Monday, April 14, 2008

News about Moku'ula

I have some news about my trip to Maui that I've been waiting a while to share. I think that in the beginning I was so honored and amazed that I wondered if this project was even truly real! My second week in Maui seems in some ways like a dream, a wonderful dream that was actually real.

During my second week there I visited an organization called "Friends of Moku'ula" that was responsible for an incredible walking tour I'd been on 18 months or so before. I hadn't been able to forget about Moku'ula since I'd heard about it and wanted to visit the main offices and become a "Friend".

While there, my vision for Moku'ula was re-ignited. I visited with Akoni Akana, an inspired kumu, Hawaiian cultural expert, and the Executive Director of the Friends of Moku'ula. Moku'ula is a sacred site to the people of Hawaii; it was the spiritual and political center of the Hawaiian Kingdom for hundreds of years. Due to years of cultural upheaval and the influence of missionaries, Moku'ula fell into disrepair and neglect. In the early 1900's it was even covered over and became a baseball field.




Interestingly, the covering over of Moku'ula preserved it.

Now, there is a grassroots effort to restore Moku'ula to the glory it once held and still holds in the hearts of many who love Hawaii. Akoni Akana has a vision for Moku'ula that will restore this vital archaeological site to its former significance, complete with a royal residence, auxillary buildings, a mausoleum, a pond fed by underground springs, educational historical and cultural exhibits, and and more. Even more important than the physical significance and restoration is the spiritual significance of Moku'ula. It symbolizes many Hawaiian values that were suppressed and that unknowing but effectively predatory visitors attempted to stamp out, but that live on nevertheless.




Akoni Akana asked me to help him to tell the story of Moku'ula. I am now writing a book with him about Moku'ula that will be for visitors and tourists and others, to help them to understand the power and significance of Moku'ula. It will tell the stories about Moku'ula that are so important, and that are on the verge of becoming forgotten.

We hope that the restoration of Moku'ula will accelerate as more and more people understand the importance of this vital historic site to the Hawaiian people. Non-Hawaiians too can benefit enormously from learning about and incorporating into their own world-view vital Hawaiian values, such as Lokahi (oneness), Malama (caring for), Pono (Balance), and so much more.

I am very, very honored and blessed to be involved in this project. Although I'll be putting my novel on the back burner for a while, in a way I won't, as the project will assist in my understanding of the Hawaiian people, language, and values in a way that will dramatically enrich my novel; my novel takes place in Maui, of course :)

This brings me one step closer to my dream of living in Maui, and gives me ties to loved ones there in Lahaina. It is more than a project for me...it is my heart.




~Pictures by LoveHubbie Mark (except for pictures of Akoni Akana...not sure where I found them...if you know, please let me know)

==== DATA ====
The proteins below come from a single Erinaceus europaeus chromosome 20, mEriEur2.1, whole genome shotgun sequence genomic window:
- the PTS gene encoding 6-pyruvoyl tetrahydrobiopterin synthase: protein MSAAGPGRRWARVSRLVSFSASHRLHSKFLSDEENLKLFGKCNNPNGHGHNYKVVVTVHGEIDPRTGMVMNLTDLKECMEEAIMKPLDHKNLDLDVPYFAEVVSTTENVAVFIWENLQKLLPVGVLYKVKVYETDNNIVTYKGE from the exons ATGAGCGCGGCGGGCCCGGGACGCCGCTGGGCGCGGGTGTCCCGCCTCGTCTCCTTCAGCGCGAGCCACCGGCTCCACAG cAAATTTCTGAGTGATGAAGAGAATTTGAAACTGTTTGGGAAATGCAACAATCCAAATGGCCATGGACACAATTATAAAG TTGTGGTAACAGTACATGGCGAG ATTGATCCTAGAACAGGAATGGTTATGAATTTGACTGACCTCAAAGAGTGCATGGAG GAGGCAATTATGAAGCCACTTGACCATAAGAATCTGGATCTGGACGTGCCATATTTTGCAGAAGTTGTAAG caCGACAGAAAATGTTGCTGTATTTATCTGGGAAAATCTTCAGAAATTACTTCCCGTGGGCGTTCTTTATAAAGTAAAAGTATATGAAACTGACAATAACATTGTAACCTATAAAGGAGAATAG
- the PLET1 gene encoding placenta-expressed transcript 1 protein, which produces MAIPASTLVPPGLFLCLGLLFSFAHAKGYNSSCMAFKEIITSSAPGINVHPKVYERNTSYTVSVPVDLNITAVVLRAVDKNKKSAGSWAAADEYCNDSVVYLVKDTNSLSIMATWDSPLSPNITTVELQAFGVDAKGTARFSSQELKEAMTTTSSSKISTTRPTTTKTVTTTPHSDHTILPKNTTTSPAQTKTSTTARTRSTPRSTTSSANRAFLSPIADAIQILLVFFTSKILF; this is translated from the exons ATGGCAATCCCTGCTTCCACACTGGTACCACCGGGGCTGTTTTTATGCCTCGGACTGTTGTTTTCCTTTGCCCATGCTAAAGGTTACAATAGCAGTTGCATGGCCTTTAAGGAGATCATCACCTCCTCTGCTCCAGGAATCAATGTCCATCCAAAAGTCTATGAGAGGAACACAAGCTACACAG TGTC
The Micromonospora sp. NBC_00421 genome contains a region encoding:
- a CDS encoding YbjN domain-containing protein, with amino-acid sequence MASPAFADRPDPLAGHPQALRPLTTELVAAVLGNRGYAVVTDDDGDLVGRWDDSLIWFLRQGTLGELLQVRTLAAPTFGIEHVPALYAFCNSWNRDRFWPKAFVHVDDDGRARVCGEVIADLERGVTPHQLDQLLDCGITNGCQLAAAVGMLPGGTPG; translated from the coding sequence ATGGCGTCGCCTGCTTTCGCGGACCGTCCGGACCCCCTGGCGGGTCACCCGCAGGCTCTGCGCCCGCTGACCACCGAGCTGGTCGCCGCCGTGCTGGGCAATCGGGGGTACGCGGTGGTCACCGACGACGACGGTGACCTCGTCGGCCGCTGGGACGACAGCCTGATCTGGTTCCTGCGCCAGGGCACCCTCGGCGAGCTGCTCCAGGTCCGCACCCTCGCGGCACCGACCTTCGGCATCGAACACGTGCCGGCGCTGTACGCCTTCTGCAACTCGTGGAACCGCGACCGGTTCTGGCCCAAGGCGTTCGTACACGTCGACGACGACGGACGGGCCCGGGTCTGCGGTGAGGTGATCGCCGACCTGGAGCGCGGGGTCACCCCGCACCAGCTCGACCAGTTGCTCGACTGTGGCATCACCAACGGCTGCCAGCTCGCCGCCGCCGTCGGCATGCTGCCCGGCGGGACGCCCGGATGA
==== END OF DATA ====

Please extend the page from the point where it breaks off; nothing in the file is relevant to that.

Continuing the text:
8 comments:

CrystalChick said...

Hello! What a truly wonderful experience this will be for you. Certainly everyone will benefit from a project as this.
All good values do live on and find ways to spread into the hearts of many.
Wishing you all the best in this new endeavor! :)
Peace, Mary

Olivia said...

Thank you, Mary. I really hope so. Good values do indeed live on. I really like that they end up triumphing :) Thank you for your encouragement, O
Peace back to you, O xxoo

thailandchani said...

Oh, I certainly understand this one! I just found something new, too, and just posted about it this morning. (So weird that we are posting about essentially the same thing - restoring the values that are in our hearts rather than our immediate surroundings.)

Olivia said...

I am so excited, Chani, that you understand. We ARE indeed posting about the same thing. It is interesting how we attract the surroundings to our hearts as well. I loved what you wrote on your blog.

Many Americans do not understand reverence or respect as these values are no longer a strong component of our culture. I think that when we don't have these we lose big-time!

Love, O xxoo

Kate said...

Oh this sounds wonderful Olivia, just perfect for you. I am happy for you. When you get back ot it the novel will be waiting for you and you will be ready.

Kare

Olivia said...

I'm excited too Kate, thanks. You know it does seem perfect. And I think that the novel will be much better because of my increased closeness to the Hawaiian people's experience. Traveling mercies and blessings to you, O xxoo

Hootin' Anni said...

Alrighty!!! I got your blog added to the Over 50 blog roll. You may have to refresh your browser to see that you've been added to the membership. Welcome. Hope you can find some lasting online friendships through the listing.

This was such an interesting blog entry!!! I love Hawai'i the big island. We were there for only a week, and had our son as a tour guide...we saw so many wonderful and interesting places that 'most tourists' don't see. I think the best part for me was actually CLIMBING Diamondhead and looking down into the bunkers and such....never realizing it was there 'til we climbed!!!

An amazing cultural experience, I agree.

Olivia said...

Thank you, Anni! I'm glad you love Hawaii as well, Blessings, Olivia